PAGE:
By Sanjoy NAG


First film - Completed 2010

A bereaved mother comes to terms with her late son’s sexual identity.

& Awards

Busan New Currents 2011
IFFI 2011
Durban 2011
Kerala 2011
MAMI 2011
Indian National Awards 2011
Best English Feature
    • Year of production
    • 2010
    • Genres
    • First film
    • Countries
    • INDIA
    • Languages
    • Budget
    • 0 - 0.3 M$
    • Duration
    • 104 mn
    • Director(s)
    • Sanjoy NAG
    • Writer(s)
    • Rituparno GHOSH
    • Producer(s)
    • Sv F
    • Synopsis
    • Aarti Mishra (Deepti Naval) travels to Calcutta following the death of her only son Siddharth in a car accident. She is met by her son's colleague, Sahana Choudhury (Raima Sen) who takes her to the crematorium where her other co-workers have assembled. There, she is introduced to Ornob Mitra (Rituparno Ghosh), the creative director of the agency where her son worked. Her grief is rigidly under control and the conversation is as awkward between the two strangers, as are the silences. He hands her Siddharth's belongings including his cell phone and laptop. Aarti asks to be taken to the accident spot and Sahana takes her; there, she bursts out with questions that plague her. What was his hurry? At 2 in the morning, the roads would have been empty. How often had she warned him, go slow, go slow. The next morning, Aarti goes to the agency. There, she signs his insurance papers (she is the nominee), and is taken to his desk. Unfortunately for her, it has already been assigned to a new copywriter. She handles that with characteristic restraint, but is taken aback when Ornob asks her for a day to hand over Siddharth's personal belongings, including the pictures on his softboard. A distraught Aarti leaves the office, followed by Sahana. Aarti's anger leads to a revelation that is even more shocking to her than her son's death. Siddharth and Ornob were lovers.She is almost in denial at first. "Do you know how many girls used to drool over him in Delhi?" she asks Sahana. "Yes, but did he drool back?" Sahana asks. "No, probably because he felt they were not up to the mark." When Siddharth first joined the office she had had a huge crush on him. Everyone knew, including Siddharth, but he never responded. Aarti is sure that Sahana should have waited, for after all, these things take time. Sahana demurs. She did wait. Until, one day, three months later, Siddharth took her out to dinner, and told her about Ornob. Aarti is shocked. Her son, Siddharth, actually said that? The next morning, Ornob comes to visit her, bringing with him Siddharth's belongings. The silence stretches awkwardly until Aarti breaks it by accusing Ornob of seducing her son. She is taken aback when Ornob asks her what she would say if he told her it was the other way around. His outburst as he leaves gives gives Aarti a glimpse into his never ending pain. In a series of conversations and dinners together, she comes to understand Ornob better, and through him, her Siddharth; and even though there are squabbles and disagreements and sadness, there is also laughter and shared warmth. Finally, it is time for her to leave, and as Ornob writes on Siddharth's FaceBook account, "If I have to go away, can I leave a little bit of me with you? Memories in March  is as much an ode to love and loss, as it is about wanting to be accepted by a society that sees you as deviant for just being yourself.  Memories in March deals with one character's homosexuality, and another's coming to terms with it.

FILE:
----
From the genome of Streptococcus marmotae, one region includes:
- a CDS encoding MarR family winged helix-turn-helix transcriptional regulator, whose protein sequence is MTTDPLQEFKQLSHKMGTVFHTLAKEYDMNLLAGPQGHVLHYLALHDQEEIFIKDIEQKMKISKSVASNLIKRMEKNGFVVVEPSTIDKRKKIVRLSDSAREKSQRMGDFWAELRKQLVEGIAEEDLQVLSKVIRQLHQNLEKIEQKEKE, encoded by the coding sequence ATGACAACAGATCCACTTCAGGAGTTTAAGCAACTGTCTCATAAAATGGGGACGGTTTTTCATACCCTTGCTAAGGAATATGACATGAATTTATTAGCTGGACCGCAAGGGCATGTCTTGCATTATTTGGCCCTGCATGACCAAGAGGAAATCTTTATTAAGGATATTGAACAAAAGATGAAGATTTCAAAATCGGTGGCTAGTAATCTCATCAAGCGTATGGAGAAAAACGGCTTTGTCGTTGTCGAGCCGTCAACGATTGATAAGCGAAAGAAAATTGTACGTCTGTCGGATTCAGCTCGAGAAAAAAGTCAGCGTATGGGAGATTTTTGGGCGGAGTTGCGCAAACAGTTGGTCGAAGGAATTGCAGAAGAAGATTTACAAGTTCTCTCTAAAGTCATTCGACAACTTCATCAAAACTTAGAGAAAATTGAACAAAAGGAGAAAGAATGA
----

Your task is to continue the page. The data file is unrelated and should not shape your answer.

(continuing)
Distribution Country
Release date
Local title
Company Country Roles